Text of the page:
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Thursday, March 6, 2014

A Meditation for the Second Day of Lent


Conversion is first and foremost a grace, a gift that opens the heart to God's infinite goodness. He himself anticipates with his grace our desire for conversion and accompanies our efforts for full adherence to his saving will. Therefore, to convert is to let oneself be won over by Jesus (cf. Philippians 3:12) and "to return" with him to the Father.

Conversion thus entails placing oneself humbly at the school of Jesus and walking meekly in his footsteps. In this regard, the words with which he himself points out the conditions for being his true disciples are enlightening. After affirming "Whoever would save his life will lose it; and whoever loses his life for my sake and the gospel's will save it," he adds, "For what does it profit a man, to gain the whole world and forfeit his life?" (Mark 8:35-36). To what extent does a life that is totally spent in achieving success, longing for prestige, and seeking commodities, to the point of excluding God from one's horizon, truly lead to happiness? Can true happiness exist when God is left out of consideration?

Experience shows that we are not happy because our material expectations and needs are satisfied. In fact, the only joy that fills the human heart is that which comes from God; indeed, we stand in need of infinite joy. Neither daily concerns nor life's difficulties succeed in extinguishing the joy that is born from friendship with God. Jesus' invitation to take up one's cross and follow him may at first sight seem harsh and contrary to what we hope for, mortifying our desire for personal fulfillment. At a closer look, however, we discover that it is not like this: The witness of the saints shows that in the cross of Christ, in the love that is given, in renouncing the possession of oneself, one finds that deep serenity which is the source of generous dedication to our brethren, especially to the poor and needy, and this also gives us joy.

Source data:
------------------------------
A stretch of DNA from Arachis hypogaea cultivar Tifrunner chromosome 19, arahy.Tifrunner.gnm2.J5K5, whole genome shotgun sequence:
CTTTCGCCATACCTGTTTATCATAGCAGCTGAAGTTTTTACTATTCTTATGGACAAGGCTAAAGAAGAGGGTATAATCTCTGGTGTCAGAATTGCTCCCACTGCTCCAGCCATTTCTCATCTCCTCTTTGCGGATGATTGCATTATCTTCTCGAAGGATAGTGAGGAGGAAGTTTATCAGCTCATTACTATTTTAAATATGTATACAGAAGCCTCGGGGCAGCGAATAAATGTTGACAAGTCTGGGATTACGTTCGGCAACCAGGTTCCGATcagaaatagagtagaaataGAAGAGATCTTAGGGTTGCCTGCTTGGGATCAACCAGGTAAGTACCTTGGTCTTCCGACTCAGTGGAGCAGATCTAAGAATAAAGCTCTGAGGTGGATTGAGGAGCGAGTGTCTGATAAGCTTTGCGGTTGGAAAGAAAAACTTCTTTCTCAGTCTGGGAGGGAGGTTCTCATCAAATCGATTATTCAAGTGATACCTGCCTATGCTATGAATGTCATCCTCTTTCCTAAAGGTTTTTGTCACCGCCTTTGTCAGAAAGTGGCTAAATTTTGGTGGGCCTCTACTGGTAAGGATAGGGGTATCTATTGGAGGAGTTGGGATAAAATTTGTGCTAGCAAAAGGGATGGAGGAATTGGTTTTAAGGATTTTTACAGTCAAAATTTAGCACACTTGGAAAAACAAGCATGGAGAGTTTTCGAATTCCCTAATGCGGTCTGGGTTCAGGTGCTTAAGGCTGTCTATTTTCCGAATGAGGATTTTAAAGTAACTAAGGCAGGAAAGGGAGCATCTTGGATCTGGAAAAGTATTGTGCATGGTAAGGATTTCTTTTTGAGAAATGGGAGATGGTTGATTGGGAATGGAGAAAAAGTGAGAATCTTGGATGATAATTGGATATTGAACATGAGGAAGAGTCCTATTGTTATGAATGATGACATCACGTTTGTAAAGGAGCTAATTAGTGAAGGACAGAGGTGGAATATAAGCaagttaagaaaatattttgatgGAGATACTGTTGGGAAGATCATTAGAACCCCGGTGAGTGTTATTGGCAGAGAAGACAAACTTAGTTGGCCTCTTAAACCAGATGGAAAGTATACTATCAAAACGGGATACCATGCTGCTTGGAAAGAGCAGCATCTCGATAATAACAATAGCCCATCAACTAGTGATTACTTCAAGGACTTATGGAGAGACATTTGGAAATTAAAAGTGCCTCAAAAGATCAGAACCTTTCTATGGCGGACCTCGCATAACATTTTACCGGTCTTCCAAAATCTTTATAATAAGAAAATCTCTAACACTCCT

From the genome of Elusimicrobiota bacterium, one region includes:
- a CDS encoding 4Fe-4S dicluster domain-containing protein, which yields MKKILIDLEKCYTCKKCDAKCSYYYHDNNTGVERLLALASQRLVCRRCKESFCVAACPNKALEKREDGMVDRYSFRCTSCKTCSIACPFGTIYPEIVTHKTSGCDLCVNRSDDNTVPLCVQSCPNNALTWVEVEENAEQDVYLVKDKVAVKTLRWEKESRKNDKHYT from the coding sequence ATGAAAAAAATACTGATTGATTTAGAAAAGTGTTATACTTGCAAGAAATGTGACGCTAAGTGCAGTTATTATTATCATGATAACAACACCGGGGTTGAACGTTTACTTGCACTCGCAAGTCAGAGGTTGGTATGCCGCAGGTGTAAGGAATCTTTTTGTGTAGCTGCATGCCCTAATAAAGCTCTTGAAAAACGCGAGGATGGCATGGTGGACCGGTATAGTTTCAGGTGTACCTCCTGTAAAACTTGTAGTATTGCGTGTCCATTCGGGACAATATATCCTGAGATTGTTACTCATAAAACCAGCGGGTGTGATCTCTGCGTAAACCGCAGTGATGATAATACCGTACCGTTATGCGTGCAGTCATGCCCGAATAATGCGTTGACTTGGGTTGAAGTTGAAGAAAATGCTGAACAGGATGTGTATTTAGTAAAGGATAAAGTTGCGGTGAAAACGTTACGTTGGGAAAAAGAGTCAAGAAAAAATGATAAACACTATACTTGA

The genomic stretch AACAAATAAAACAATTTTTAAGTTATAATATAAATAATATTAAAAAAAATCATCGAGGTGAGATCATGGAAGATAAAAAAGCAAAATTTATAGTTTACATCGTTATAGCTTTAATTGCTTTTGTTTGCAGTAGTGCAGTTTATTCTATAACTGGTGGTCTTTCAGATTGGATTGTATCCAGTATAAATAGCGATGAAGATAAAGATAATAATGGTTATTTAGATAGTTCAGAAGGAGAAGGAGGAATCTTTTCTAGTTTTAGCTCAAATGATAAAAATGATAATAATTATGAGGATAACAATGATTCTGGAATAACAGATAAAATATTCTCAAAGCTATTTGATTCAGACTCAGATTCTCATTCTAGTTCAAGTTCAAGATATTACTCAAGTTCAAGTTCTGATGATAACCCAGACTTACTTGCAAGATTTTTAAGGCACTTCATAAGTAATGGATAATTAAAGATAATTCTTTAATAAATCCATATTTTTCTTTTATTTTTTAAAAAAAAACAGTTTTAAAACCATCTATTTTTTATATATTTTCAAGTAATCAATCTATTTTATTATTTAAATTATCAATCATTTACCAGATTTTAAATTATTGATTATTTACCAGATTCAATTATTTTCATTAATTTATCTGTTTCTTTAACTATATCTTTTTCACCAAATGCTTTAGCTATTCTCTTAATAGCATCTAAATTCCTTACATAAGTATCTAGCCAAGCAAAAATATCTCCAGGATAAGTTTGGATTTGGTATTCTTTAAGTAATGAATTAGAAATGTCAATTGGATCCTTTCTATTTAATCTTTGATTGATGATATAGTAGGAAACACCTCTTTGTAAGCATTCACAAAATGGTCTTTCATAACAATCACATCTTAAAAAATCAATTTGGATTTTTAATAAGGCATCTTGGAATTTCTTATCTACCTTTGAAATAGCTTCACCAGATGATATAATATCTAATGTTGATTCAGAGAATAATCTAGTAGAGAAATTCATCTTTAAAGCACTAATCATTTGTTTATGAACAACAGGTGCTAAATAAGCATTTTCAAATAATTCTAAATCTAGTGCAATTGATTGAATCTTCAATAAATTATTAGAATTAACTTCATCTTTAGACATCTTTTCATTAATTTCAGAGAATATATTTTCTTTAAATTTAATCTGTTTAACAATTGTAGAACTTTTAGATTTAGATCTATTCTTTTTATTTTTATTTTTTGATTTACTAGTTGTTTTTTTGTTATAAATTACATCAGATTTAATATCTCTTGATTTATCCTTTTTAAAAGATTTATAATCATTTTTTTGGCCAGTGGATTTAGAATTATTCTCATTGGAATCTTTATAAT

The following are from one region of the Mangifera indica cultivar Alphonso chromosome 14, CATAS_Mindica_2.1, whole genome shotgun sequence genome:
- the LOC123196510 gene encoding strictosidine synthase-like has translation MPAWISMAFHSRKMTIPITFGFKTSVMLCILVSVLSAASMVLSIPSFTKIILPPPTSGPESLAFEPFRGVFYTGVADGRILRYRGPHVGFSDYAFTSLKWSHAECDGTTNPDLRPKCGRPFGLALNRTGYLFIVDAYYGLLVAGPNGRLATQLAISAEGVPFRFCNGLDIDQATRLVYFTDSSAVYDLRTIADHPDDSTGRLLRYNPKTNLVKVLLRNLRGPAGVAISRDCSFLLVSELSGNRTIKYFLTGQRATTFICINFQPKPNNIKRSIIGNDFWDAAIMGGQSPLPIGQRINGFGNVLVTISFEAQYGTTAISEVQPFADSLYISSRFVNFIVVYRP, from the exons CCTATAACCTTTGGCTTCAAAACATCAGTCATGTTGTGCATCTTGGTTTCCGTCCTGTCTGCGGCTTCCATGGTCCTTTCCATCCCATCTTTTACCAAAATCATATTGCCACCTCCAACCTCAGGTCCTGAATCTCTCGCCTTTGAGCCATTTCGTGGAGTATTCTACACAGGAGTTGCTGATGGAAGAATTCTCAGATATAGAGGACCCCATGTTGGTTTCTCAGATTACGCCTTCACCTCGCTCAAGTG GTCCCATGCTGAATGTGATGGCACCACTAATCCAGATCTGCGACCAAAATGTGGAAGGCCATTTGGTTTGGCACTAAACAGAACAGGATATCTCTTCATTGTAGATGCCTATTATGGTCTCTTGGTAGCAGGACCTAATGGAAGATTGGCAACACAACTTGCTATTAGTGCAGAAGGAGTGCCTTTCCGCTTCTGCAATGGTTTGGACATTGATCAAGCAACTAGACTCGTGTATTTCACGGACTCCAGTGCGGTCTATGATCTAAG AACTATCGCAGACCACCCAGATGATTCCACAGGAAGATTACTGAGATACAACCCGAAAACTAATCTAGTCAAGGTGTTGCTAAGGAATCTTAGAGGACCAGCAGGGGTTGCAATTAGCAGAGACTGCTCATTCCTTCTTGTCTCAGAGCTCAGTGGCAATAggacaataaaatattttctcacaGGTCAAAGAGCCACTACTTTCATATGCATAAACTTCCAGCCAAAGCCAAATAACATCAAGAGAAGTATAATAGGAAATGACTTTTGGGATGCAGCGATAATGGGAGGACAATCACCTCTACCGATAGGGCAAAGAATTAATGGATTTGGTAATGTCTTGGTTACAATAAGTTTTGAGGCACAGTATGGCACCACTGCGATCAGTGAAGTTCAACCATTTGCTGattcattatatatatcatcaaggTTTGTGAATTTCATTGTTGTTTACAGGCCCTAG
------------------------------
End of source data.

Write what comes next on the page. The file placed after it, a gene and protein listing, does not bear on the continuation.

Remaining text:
The Lenten journey of conversion on which we are setting out today, together with the entire Church, thus becomes a favorable opportunity, "the acceptable time" (2 Corinthians 6:2) for renewing our filial abandonment in the hands of God and for putting into practice what Jesus continues to repeat to us: "If any man would come after me, let him deny himself and take up his cross and follow me" (Mark 8:34). This is how one ventures forth on the path of love and true happiness.

- General Audience of Pope Benedict XVI, Ash Wednesday, February 6, 2008

From Lent with Pope Benedict XVI: Meditations for Every Day

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